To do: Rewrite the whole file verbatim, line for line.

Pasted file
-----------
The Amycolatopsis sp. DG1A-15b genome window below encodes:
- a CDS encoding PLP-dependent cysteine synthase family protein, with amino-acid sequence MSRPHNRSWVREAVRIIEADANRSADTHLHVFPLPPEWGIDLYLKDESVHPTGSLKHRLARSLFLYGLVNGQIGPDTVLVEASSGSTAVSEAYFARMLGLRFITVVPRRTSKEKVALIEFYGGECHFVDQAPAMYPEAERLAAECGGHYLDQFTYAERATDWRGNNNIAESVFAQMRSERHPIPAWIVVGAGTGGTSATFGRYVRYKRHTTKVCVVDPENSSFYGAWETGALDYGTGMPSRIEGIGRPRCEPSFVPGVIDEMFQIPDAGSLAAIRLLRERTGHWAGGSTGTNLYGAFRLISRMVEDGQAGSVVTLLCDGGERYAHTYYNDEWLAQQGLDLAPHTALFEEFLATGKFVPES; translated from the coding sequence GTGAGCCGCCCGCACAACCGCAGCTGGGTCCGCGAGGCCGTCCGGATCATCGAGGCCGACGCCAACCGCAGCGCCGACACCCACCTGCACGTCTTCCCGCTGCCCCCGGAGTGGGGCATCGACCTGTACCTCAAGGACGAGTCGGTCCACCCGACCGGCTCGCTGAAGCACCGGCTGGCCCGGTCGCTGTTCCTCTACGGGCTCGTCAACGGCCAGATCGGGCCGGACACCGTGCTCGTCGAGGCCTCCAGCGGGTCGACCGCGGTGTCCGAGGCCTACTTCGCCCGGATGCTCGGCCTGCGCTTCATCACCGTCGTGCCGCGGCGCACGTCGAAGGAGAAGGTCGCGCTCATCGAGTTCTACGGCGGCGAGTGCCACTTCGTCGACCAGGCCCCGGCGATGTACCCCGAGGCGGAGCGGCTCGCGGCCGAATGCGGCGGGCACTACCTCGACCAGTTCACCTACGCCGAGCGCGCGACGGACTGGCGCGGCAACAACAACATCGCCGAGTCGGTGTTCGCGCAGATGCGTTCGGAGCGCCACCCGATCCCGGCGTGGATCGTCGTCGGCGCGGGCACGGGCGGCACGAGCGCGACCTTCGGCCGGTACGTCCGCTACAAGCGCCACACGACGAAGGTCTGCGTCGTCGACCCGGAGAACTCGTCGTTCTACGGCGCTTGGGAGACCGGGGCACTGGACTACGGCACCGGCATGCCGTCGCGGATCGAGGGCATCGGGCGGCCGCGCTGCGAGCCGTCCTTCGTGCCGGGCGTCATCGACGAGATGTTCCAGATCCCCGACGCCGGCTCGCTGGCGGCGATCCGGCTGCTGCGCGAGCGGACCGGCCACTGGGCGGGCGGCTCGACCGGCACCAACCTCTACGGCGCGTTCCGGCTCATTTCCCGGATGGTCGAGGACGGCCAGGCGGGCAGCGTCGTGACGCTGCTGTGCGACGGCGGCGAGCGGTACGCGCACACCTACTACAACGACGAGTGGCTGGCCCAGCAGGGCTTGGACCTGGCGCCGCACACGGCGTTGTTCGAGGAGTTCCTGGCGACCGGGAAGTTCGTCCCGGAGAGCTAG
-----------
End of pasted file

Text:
The Amycolatopsis sp. DG1A-15b genome window below encodes:
- a CDS encoding PLP-dependent cysteine synthase family protein, with amino-acid sequence MSRPHNRSWVREAVRIIEADANRSADTHLHVFPLPPEWGIDLYLKDESVHPTGSLKHRLARSLFLYGLVNGQIGPDTVLVEASSGSTAVSEAYFARMLGLRFITVVPRRTSKEKVALIEFYGGECHFVDQAPAMYPEAERLAAECGGHYLDQFTYAERATDWRGNNNIAESVFAQMRSERHPIPAWIVVGAGTGGTSATFGRYVRYKRHTTKVCVVDPENSSFYGAWETGALDYGTGMPSRIEGIGRPRCEPSFVPGVIDEMFQIPDAGSLAAIRLLRERTGHWAGGSTGTNLYGAFRLISRMVEDGQAGSVVTLLCDGGERYAHTYYNDEWLAQQGLDLAPHTALFEEFLATGKFVPES; translated from the coding sequence GTGAGCCGCCCGCACAACCGCAGCTGGGTCCGCGAGGCCGTCCGGATCATCGAGGCCGACGCCAACCGCAGCGCCGACACCCACCTGCACGTCTTCCCGCTGCCCCCGGAGTGGGGCATCGACCTGTACCTCAAGGACGAGTCGGTCCACCCGACCGGCTCGCTGAAGCACCGGCTGGCCCGGTCGCTGTTCCTCTACGGGCTCGTCAACGGCCAGATCGGGCCGGACACCGTGCTCGTCGAGGCCTCCAGCGGGTCGACCGCGGTGTCCGAGGCCTACTTCGCCCGGATGCTCGGCCTGCGCTTCATCACCGTCGTGCCGCGGCGCACGTCGAAGGAGAAGGTCGCGCTCATCGAGTTCTACGGCGGCGAGTGCCACTTCGTCGACCAGGCCCCGGCGATGTACCCCGAGGCGGAGCGGCTCGCGGCCGAATGCGGCGGGCACTACCTCGACCAGTTCACCTACGCCGAGCGCGCGACGGACTGGCGCGGCAACAACAACATCGCCGAGTCGGTGTTCGCGCAGATGCGTTCGGAGCGCCACCCGATCCCGGCGTGGATCGTCGTCGGCGCGGGCACGGGCGGCACGAGCGCGACCTTCGGCCGGTACGTCCGCTACAAGCGCCACACGACGAAGGTCTGCGTCGTCGACCCGGAGAACTCGTCGTTCTACGGCGCTTGGGAGACCGGGGCACTGGACTACGGCACCGGCATGCCGTCGCGGATCGAGGGCATCGGGCGGCCGCGCTGCGAGCCGTCCTTCGTGCCGGGCGTCATCGACGAGATGTTCCAGATCCCCGACGCCGGCTCGCTGGCGGCGATCCGGCTGCTGCGCGAGCGGACCGGCCACTGGGCGGGCGGCTCGACCGGCACCAACCTCTACGGCGCGTTCCGGCTCATTTCCCGGATGGTCGAGGACGGCCAGGCGGGCAGCGTCGTGACGCTGCTGTGCGACGGCGGCGAGCGGTACGCGCACACCTACTACAACGACGAGTGGCTGGCCCAGCAGGGCTTGGACCTGGCGCCGCACACGGCGTTGTTCGAGGAGTTCCTGGCGACCGGGAAGTTCGTCCCGGAGAGCTAG